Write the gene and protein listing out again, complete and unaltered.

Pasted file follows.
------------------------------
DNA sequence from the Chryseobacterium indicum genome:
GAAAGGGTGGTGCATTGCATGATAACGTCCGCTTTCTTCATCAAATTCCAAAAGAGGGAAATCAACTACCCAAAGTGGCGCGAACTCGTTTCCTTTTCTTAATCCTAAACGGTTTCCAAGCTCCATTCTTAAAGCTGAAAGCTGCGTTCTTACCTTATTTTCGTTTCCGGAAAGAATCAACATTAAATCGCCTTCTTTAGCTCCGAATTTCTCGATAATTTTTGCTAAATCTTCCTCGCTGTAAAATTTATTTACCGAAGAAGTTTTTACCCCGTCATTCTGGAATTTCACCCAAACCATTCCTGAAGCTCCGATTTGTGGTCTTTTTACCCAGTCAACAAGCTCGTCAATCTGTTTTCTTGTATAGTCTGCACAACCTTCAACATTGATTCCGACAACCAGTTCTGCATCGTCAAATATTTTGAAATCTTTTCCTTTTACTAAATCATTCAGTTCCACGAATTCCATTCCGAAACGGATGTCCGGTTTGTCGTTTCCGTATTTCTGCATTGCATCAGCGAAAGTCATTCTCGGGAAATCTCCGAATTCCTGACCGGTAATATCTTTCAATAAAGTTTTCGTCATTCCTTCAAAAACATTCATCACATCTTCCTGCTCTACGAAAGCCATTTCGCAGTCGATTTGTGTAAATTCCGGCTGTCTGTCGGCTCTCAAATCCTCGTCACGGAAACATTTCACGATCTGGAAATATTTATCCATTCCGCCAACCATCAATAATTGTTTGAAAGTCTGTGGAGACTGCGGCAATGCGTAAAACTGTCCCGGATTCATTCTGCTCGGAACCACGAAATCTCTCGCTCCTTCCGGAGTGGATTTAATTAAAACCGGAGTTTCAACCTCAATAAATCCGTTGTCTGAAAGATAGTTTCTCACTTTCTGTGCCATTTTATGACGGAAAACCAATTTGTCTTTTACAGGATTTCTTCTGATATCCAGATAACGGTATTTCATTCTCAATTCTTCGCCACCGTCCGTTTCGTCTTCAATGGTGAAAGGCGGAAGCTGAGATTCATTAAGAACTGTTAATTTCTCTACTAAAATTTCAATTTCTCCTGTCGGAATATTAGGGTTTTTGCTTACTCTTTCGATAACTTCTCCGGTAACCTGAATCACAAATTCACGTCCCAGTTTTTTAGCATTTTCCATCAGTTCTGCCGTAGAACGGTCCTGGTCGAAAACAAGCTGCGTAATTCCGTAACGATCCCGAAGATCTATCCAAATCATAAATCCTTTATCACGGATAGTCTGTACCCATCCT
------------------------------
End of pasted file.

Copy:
DNA sequence from the Chryseobacterium indicum genome:
GAAAGGGTGGTGCATTGCATGATAACGTCCGCTTTCTTCATCAAATTCCAAAAGAGGGAAATCAACTACCCAAAGTGGCGCGAACTCGTTTCCTTTTCTTAATCCTAAACGGTTTCCAAGCTCCATTCTTAAAGCTGAAAGCTGCGTTCTTACCTTATTTTCGTTTCCGGAAAGAATCAACATTAAATCGCCTTCTTTAGCTCCGAATTTCTCGATAATTTTTGCTAAATCTTCCTCGCTGTAAAATTTATTTACCGAAGAAGTTTTTACCCCGTCATTCTGGAATTTCACCCAAACCATTCCTGAAGCTCCGATTTGTGGTCTTTTTACCCAGTCAACAAGCTCGTCAATCTGTTTTCTTGTATAGTCTGCACAACCTTCAACATTGATTCCGACAACCAGTTCTGCATCGTCAAATATTTTGAAATCTTTTCCTTTTACTAAATCATTCAGTTCCACGAATTCCATTCCGAAACGGATGTCCGGTTTGTCGTTTCCGTATTTCTGCATTGCATCAGCGAAAGTCATTCTCGGGAAATCTCCGAATTCCTGACCGGTAATATCTTTCAATAAAGTTTTCGTCATTCCTTCAAAAACATTCATCACATCTTCCTGCTCTACGAAAGCCATTTCGCAGTCGATTTGTGTAAATTCCGGCTGTCTGTCGGCTCTCAAATCCTCGTCACGGAAACATTTCACGATCTGGAAATATTTATCCATTCCGCCAACCATCAATAATTGTTTGAAAGTCTGTGGAGACTGCGGCAATGCGTAAAACTGTCCCGGATTCATTCTGCTCGGAACCACGAAATCTCTCGCTCCTTCCGGAGTGGATTTAATTAAAACCGGAGTTTCAACCTCAATAAATCCGTTGTCTGAAAGATAGTTTCTCACTTTCTGTGCCATTTTATGACGGAAAACCAATTTGTCTTTTACAGGATTTCTTCTGATATCCAGATAACGGTATTTCATTCTCAATTCTTCGCCACCGTCCGTTTCGTCTTCAATGGTGAAAGGCGGAAGCTGAGATTCATTAAGAACTGTTAATTTCTCTACTAAAATTTCAATTTCTCCTGTCGGAATATTAGGGTTTTTGCTTACTCTTTCGATAACTTCTCCGGTAACCTGAATCACAAATTCACGTCCCAGTTTTTTAGCATTTTCCATCAGTTCTGCCGTAGAACGGTCCTGGTCGAAAACAAGCTGCGTAATTCCGTAACGATCCCGAAGATCTATCCAAATCATAAATCCTTTATCACGGATAGTCTGTACCCATCCT